Taiwan passes tougher food safety law after scandal

TAIPEI (AFP) - Taiwan has revised a food safety law to toughen punishment for lacing food items with banned chemicals, the government said on Saturday, after the latest tainted food scandal on the island.

A new clause imposing the maximum life imprisonment and a fine of up to NT$20 million (S$844,000) has been added if such an offence results in death, the health department said.

Under the revisions passed by parliament late Friday, the fine has been raised to up to NT$15 million for using toxic or expired ingredients and up to NT$3 million for using an unapproved amount of food additives.

The tougher law comes as Taiwan battles its latest food scare after a banned industrial chemical was found in powered starch used to make a variety of snacks and desserts last month.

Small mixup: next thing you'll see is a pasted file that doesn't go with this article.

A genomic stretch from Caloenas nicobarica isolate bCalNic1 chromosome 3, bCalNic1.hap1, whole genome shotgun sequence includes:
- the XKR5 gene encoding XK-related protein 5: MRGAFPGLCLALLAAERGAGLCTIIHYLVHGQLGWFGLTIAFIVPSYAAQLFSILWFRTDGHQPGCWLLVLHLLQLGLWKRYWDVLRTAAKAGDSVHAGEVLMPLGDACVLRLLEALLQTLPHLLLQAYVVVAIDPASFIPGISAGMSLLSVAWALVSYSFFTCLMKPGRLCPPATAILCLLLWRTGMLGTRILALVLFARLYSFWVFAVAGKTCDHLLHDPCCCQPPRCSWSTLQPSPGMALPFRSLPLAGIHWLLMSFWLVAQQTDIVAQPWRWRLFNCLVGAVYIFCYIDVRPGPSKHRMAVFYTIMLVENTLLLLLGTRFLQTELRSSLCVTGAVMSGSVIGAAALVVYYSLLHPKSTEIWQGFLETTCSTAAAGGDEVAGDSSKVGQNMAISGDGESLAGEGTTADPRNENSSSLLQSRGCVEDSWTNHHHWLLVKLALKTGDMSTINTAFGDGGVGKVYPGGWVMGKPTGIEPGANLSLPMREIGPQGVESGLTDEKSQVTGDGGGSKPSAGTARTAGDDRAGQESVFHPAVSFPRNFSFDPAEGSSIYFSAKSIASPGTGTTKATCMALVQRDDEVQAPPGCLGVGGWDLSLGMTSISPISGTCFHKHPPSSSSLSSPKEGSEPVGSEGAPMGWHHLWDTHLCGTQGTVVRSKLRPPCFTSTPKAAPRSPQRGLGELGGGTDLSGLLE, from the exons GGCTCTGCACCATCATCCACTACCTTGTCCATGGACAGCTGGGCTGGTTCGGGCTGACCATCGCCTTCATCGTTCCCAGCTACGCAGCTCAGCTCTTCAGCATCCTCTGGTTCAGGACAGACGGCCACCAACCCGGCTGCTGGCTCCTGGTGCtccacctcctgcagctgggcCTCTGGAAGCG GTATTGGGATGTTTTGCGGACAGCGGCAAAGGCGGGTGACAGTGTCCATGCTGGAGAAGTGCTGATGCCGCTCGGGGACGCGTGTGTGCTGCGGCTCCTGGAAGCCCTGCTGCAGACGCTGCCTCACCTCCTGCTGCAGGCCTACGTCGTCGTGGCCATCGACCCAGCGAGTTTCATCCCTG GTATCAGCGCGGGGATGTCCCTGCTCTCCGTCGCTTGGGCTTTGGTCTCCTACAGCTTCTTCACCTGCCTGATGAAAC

The affected products include flat rice noodles, rice cakes, tofu puddings, dumplings, and tapioca balls used to make Taiwan's popular "pearl" bubble tea.

Several large food companies have recently recalled some products suspected of containing either the chemical maleic anhydride, an industrial preservative or expired ingredients.

Taiwanese doctors have cautioned that consuming too much maleic anhydride, which is used to make food chewy, can lead to kidney failure.

In 2011, Taiwan launched a massive recall of sports drinks and juices after some products were found to be tainted with a banned chemical in its worst food scandal in decades.

Several countries at the time had banned imports of certain food items from Taiwan containing the DEHP, a chemical used to make plastics, that experts say can cause hormone problems in children.